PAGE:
freedom fighter, insurgent, insurrectionist, rebel - a person who takes part in an armed rebellion against the constituted authority (especially in the hope of improving conditions)
activist, militant - a militant reformer
non-resistant, passive resister - a reformer who believes in passive resistance
preservationist - someone who advocates the preservation of historical sites or endangered species or natural areas
Utopian - an idealistic (but usually impractical) social reformer; "a Utopian believes in the ultimate perfectibility of man"
2.reformer - an apparatus that reforms the molecular structure of hydrocarbons to produce richer fuel; "a catalytic reformer"
apparatus, setup - equipment designed to serve a specific function
oil refinery, petroleum refinery - a refinery for petroleum
Translations
مُصْلِح
reformátor-ka
reformator
réformateurunité de reformage
reformer
umbótasinni
reformátor
reformcu

reformer

[rɪˈfɔːməʳ] Nreformista mf, reformador(a) m/f

reformer

[rɪˈfɔːrr] nréformateur/trice m/f

reformer

n (Pol) → Reformer m; (Rel) → Reformator m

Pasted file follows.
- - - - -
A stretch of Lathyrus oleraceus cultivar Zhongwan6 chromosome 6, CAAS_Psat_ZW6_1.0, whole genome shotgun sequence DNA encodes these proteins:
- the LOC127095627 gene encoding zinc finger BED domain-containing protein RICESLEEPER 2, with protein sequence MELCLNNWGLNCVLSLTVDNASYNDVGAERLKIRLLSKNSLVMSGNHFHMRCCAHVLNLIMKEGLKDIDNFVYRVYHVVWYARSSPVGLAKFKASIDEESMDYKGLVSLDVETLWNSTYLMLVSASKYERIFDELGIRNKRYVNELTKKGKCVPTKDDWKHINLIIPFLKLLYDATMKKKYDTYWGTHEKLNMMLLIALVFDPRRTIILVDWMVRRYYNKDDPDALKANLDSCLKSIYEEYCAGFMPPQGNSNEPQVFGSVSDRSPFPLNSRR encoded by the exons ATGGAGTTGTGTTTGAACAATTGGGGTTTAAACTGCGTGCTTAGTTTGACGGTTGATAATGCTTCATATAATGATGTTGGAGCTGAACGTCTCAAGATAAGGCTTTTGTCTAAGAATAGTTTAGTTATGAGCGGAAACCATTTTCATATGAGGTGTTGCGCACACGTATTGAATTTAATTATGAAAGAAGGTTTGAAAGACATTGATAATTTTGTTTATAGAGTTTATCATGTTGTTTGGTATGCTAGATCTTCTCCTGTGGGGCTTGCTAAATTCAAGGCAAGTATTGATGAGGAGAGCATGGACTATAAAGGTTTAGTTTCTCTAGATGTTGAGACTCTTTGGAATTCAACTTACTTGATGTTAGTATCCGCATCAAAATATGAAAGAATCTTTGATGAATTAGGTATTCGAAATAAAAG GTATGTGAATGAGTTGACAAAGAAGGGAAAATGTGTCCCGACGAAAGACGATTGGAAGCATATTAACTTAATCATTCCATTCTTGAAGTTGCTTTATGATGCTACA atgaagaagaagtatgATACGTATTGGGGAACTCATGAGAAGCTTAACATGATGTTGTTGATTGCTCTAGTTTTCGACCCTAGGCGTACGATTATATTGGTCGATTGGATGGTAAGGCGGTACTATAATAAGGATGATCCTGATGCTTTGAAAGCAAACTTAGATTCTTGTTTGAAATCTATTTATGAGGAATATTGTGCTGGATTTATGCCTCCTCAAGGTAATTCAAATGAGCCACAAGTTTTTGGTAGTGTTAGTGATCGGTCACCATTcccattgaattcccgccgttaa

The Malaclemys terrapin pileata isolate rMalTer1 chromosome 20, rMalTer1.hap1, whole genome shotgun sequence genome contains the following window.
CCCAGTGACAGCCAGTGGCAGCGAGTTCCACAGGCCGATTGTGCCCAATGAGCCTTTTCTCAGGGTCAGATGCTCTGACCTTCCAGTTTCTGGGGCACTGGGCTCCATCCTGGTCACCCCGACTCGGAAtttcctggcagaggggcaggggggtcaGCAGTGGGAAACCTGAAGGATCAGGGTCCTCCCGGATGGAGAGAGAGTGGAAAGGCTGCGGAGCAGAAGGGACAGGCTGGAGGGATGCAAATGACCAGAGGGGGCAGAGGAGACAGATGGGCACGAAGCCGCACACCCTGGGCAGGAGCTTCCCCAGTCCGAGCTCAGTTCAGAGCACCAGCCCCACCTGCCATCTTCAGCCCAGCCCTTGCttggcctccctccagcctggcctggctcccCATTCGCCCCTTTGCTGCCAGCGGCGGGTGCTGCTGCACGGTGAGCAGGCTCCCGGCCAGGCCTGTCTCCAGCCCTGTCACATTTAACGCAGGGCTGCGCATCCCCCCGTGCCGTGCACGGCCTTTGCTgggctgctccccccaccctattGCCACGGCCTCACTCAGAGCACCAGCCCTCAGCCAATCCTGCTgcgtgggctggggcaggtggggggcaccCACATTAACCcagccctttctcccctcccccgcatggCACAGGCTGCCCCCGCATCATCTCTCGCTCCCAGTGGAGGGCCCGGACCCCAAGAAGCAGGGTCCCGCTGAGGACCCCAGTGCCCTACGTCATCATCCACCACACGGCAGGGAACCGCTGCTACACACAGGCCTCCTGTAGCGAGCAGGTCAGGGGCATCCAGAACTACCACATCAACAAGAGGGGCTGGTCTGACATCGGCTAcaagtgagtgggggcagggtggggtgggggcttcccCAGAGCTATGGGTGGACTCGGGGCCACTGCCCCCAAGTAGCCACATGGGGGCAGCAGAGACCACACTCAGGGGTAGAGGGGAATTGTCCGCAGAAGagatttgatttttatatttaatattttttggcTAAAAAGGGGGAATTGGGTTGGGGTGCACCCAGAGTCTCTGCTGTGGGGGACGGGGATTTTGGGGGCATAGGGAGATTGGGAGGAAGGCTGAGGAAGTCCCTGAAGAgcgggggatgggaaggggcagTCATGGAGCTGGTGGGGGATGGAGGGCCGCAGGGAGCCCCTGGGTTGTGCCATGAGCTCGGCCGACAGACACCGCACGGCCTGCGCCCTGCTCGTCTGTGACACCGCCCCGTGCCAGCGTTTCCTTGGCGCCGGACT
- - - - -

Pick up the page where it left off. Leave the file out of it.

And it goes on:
reformer

[rɪˈfɔːməʳ] nriformatore/trice

reform

(rəˈfoːm) verb
1. to improve or remove faults from. The criminal's wife stated that she had made great efforts to reform her husband.
2. to give up bad habits, improve one's behaviour etc. He admitted that he had been a criminal, but said that he intended to reform.
noun
1. the act of improving. the reform of our political system.
2. an improvement. He intends to make several reforms in the prison system.
ˌreforˈmation (refə-) noun
reˈformed adjective
(negative unreformed) improved, especially in behaviour.
reˈformer noun
a person who wishes to bring about improvements. one of the reformers of our political system.
References in classic literature ?
There is a superstition in avoiding superstition, when men think to do best, if they go furthest from the superstition, formerly received; therefore care would be had that (as it fareth in ill purgings) the good be not taken away with the bad; which commonly is done, when the people is the reformer.
MR EDWARD NUTT, the industrious editor of the Daily Reformer, sat at his desk, opening letters and marking proofs to the merry tune of a typewriter, worked by a vigorous young lady.